oops, lol, Observer, looks like we missed that one, Focardi gets a plaque, I think you and I had higher ideas, to honor Dr. focardi, one should not assume, anything when dealing with someone who has genius, intellect, and wit. because most live on the fringe of reality, and may say or do things that may sound or look unusual, the noble prize has Dr.Rossi’s name all over it,,,,, smile.

    • Alan DeAngelis

      I think it was the journalist David Hackworth who correctly predicted that a war (I forget which one) was about to begin because the trucks bringing the chocolate bars were
      arriving. Are we close to an announcement?

  • Observer

    Gate Keepers who open the gate to LENR should be celebrated for their courage and good judgement.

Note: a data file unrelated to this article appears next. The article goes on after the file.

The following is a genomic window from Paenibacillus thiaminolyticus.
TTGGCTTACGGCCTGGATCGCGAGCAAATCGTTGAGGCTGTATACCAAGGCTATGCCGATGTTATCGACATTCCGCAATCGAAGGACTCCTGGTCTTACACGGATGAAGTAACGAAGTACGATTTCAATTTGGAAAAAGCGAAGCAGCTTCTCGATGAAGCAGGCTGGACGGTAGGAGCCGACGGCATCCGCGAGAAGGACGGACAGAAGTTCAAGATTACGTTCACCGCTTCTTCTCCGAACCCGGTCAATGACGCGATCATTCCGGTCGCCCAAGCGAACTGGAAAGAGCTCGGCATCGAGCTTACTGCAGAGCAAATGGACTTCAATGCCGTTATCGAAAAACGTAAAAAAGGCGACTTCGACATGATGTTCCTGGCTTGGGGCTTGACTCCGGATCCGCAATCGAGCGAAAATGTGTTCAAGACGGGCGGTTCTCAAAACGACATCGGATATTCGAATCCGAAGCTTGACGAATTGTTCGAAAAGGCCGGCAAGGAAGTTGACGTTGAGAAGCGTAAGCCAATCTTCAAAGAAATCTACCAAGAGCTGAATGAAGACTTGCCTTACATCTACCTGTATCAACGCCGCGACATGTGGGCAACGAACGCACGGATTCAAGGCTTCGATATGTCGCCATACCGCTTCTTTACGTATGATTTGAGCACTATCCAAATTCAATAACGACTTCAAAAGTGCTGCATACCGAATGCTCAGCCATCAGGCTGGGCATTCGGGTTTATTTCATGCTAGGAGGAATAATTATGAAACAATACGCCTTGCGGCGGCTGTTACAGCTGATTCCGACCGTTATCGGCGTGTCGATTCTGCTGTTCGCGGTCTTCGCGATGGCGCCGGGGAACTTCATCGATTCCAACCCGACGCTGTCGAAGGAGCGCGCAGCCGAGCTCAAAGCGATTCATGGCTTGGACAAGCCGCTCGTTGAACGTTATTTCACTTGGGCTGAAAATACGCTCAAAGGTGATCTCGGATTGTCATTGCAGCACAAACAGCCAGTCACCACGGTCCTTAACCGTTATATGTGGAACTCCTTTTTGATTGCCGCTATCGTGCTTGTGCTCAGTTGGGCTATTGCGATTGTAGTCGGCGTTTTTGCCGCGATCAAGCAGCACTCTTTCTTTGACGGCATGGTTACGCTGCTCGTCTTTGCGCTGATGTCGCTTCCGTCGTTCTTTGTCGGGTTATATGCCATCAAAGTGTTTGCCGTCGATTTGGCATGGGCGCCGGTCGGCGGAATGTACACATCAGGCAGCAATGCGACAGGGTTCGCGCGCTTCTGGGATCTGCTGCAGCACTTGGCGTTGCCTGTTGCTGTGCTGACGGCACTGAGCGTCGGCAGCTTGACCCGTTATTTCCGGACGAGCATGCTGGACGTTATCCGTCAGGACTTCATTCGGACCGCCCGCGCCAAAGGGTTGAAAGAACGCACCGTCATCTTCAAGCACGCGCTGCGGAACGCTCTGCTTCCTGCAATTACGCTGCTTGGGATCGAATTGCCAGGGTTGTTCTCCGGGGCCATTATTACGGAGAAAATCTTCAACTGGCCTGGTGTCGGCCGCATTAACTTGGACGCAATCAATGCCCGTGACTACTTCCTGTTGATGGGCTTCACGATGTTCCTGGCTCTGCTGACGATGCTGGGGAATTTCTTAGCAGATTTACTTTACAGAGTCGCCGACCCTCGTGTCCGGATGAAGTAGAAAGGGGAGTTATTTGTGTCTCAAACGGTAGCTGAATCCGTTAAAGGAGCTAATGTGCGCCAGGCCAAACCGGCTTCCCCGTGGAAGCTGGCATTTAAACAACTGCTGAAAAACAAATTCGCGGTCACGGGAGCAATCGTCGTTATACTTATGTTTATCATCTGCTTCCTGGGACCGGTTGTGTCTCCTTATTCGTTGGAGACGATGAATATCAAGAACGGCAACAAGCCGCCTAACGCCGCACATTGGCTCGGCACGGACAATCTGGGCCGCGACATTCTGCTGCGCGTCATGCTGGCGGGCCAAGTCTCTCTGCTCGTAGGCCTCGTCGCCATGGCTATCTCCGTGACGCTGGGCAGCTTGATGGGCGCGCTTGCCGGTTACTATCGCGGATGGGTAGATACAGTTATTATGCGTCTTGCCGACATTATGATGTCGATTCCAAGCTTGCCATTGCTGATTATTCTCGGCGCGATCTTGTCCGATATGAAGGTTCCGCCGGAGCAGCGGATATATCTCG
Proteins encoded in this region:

• Observer

    Gate Keepers who open the gate to LENR should be celebrated for their courage and good judgement.

  • Curbina

    A really nice gesture, that plaque should include some other names, but I think Kulander was pivotal in the sense that was the first non LENR scientist to really pay attention to Rossi.

  • Curbina

    A really nice gesture, that plaque should include some other names, but I think Kulander was pivotal in the sense that was the first non LENR scientist to really pay attention to Rossi.

    • fact police

      According to a footnote in one of Stephan Pomp’s posts (see stephanpomp.blogspot.se/2014/05/rossi-affaren-i-p1-en-kommentar.html) Kullander has been involved in LENR in some form for some time. Here’s a google translation of the footnote:

      “notes: